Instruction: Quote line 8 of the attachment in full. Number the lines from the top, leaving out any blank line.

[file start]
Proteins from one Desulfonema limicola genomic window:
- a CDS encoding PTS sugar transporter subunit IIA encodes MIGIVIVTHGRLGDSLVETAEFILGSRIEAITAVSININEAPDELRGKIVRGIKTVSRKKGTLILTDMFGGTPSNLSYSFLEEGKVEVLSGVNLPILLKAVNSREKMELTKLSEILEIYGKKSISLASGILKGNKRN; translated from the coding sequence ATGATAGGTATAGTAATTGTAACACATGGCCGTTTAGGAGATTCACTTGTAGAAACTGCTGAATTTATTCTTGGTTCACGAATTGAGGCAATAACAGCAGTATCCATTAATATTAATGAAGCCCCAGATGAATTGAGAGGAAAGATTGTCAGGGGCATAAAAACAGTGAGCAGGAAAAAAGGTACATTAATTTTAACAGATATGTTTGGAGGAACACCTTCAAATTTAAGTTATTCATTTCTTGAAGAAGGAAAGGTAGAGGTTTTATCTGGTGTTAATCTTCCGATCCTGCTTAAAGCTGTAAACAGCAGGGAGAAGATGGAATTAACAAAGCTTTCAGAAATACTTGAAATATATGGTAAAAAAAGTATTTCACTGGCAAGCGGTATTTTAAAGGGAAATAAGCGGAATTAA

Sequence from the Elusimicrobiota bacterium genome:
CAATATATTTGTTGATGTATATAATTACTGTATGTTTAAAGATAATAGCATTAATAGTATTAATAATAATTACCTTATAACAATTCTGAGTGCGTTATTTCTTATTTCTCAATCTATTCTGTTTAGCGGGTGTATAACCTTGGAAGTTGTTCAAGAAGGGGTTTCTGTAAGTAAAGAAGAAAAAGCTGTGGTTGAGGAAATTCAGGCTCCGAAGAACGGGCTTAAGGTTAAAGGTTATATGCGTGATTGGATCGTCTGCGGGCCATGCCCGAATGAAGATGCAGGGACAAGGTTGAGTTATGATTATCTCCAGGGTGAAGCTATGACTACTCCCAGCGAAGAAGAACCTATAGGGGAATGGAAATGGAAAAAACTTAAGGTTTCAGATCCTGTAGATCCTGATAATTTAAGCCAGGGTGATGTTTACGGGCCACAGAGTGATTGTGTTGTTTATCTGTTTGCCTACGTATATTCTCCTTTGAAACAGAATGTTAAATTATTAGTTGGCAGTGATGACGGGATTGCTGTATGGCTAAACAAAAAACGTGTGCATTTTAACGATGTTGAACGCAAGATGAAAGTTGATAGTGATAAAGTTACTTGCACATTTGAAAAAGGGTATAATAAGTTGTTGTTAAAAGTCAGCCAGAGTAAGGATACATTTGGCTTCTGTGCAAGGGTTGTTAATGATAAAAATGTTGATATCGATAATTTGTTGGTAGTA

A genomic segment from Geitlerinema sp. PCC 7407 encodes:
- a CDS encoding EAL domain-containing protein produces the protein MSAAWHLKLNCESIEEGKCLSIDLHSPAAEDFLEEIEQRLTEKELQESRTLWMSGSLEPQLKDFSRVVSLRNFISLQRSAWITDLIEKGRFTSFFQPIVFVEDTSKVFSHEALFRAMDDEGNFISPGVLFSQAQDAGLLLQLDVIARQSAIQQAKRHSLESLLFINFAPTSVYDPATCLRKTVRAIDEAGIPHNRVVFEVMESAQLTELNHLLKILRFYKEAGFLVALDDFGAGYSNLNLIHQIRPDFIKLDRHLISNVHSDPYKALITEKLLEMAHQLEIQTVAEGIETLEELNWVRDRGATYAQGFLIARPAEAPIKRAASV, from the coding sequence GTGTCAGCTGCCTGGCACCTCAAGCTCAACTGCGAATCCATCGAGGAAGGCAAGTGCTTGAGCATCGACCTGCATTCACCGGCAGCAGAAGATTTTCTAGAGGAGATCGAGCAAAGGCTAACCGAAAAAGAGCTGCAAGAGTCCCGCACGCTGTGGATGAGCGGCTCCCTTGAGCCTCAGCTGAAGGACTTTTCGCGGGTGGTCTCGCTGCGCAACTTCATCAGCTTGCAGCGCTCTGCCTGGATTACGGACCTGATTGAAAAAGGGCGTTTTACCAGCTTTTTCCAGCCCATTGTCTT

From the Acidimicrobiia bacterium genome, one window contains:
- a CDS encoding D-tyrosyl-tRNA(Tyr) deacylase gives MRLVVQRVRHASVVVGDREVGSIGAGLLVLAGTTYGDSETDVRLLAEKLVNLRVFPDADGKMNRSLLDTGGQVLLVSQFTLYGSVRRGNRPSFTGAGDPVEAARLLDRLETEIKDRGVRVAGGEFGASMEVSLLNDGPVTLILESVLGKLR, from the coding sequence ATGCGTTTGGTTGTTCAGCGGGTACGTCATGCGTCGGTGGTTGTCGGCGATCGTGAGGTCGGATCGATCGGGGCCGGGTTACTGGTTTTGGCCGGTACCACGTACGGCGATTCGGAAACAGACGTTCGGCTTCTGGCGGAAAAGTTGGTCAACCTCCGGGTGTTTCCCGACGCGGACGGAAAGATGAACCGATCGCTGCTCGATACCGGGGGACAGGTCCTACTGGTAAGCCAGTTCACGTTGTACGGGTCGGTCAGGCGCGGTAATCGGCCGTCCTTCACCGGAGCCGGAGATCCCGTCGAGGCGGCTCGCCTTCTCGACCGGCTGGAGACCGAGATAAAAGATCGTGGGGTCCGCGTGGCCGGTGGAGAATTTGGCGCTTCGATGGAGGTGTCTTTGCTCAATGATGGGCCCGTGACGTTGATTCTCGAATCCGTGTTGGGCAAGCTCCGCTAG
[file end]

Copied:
- a CDS encoding D-tyrosyl-tRNA(Tyr) deacylase gives MRLVVQRVRHASVVVGDREVGSIGAGLLVLAGTTYGDSETDVRLLAEKLVNLRVFPDADGKMNRSLLDTGGQVLLVSQFTLYGSVRRGNRPSFTGAGDPVEAARLLDRLETEIKDRGVRVAGGEFGASMEVSLLNDGPVTLILESVLGKLR, from the coding sequence ATGCGTTTGGTTGTTCAGCGGGTACGTCATGCGTCGGTGGTTGTCGGCGATCGTGAGGTCGGATCGATCGGGGCCGGGTTACTGGTTTTGGCCGGTACCACGTACGGCGATTCGGAAACAGACGTTCGGCTTCTGGCGGAAAAGTTGGTCAACCTCCGGGTGTTTCCCGACGCGGACGGAAAGATGAACCGATCGCTGCTCGATACCGGGGGACAGGTCCTACTGGTAAGCCAGTTCACGTTGTACGGGTCGGTCAGGCGCGGTAATCGGCCGTCCTTCACCGGAGCCGGAGATCCCGTCGAGGCGGCTCGCCTTCTCGACCGGCTGGAGACCGAGATAAAAGATCGTGGGGTCCGCGTGGCCGGTGGAGAATTTGGCGCTTCGATGGAGGTGTCTTTGCTCAATGATGGGCCCGTGACGTTGATTCTCGAATCCGTGTTGGGCAAGCTCCGCTAG